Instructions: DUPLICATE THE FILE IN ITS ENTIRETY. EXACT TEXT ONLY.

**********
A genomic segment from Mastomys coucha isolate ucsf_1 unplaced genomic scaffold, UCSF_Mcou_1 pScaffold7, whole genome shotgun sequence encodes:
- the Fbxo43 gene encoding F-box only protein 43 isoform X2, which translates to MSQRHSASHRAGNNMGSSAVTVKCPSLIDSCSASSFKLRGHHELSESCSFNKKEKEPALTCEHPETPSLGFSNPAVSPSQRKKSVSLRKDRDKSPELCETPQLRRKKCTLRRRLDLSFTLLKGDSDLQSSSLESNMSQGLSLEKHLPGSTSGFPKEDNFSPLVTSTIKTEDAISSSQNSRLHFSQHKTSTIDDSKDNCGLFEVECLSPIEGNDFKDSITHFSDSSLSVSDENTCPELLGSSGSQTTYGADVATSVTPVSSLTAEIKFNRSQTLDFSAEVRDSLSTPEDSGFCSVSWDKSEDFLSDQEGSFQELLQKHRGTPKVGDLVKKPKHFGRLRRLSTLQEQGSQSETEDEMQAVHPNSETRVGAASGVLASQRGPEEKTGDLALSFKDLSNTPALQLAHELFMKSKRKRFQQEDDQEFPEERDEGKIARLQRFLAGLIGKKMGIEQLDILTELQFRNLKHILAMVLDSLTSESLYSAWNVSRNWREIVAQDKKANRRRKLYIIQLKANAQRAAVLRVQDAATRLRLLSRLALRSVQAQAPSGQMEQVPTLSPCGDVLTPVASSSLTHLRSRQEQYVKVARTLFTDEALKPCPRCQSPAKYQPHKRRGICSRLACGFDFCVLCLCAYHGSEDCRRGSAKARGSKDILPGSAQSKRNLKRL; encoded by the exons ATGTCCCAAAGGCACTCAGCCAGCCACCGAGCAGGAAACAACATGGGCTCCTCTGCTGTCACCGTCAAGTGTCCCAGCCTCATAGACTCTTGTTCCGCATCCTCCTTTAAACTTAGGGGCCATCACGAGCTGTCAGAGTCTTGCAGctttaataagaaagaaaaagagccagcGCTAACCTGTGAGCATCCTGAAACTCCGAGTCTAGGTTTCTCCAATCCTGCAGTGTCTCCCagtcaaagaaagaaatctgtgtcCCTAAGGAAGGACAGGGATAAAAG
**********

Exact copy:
A genomic segment from Mastomys coucha isolate ucsf_1 unplaced genomic scaffold, UCSF_Mcou_1 pScaffold7, whole genome shotgun sequence encodes:
- the Fbxo43 gene encoding F-box only protein 43 isoform X2, which translates to MSQRHSASHRAGNNMGSSAVTVKCPSLIDSCSASSFKLRGHHELSESCSFNKKEKEPALTCEHPETPSLGFSNPAVSPSQRKKSVSLRKDRDKSPELCETPQLRRKKCTLRRRLDLSFTLLKGDSDLQSSSLESNMSQGLSLEKHLPGSTSGFPKEDNFSPLVTSTIKTEDAISSSQNSRLHFSQHKTSTIDDSKDNCGLFEVECLSPIEGNDFKDSITHFSDSSLSVSDENTCPELLGSSGSQTTYGADVATSVTPVSSLTAEIKFNRSQTLDFSAEVRDSLSTPEDSGFCSVSWDKSEDFLSDQEGSFQELLQKHRGTPKVGDLVKKPKHFGRLRRLSTLQEQGSQSETEDEMQAVHPNSETRVGAASGVLASQRGPEEKTGDLALSFKDLSNTPALQLAHELFMKSKRKRFQQEDDQEFPEERDEGKIARLQRFLAGLIGKKMGIEQLDILTELQFRNLKHILAMVLDSLTSESLYSAWNVSRNWREIVAQDKKANRRRKLYIIQLKANAQRAAVLRVQDAATRLRLLSRLALRSVQAQAPSGQMEQVPTLSPCGDVLTPVASSSLTHLRSRQEQYVKVARTLFTDEALKPCPRCQSPAKYQPHKRRGICSRLACGFDFCVLCLCAYHGSEDCRRGSAKARGSKDILPGSAQSKRNLKRL; encoded by the exons ATGTCCCAAAGGCACTCAGCCAGCCACCGAGCAGGAAACAACATGGGCTCCTCTGCTGTCACCGTCAAGTGTCCCAGCCTCATAGACTCTTGTTCCGCATCCTCCTTTAAACTTAGGGGCCATCACGAGCTGTCAGAGTCTTGCAGctttaataagaaagaaaaagagccagcGCTAACCTGTGAGCATCCTGAAACTCCGAGTCTAGGTTTCTCCAATCCTGCAGTGTCTCCCagtcaaagaaagaaatctgtgtcCCTAAGGAAGGACAGGGATAAAAG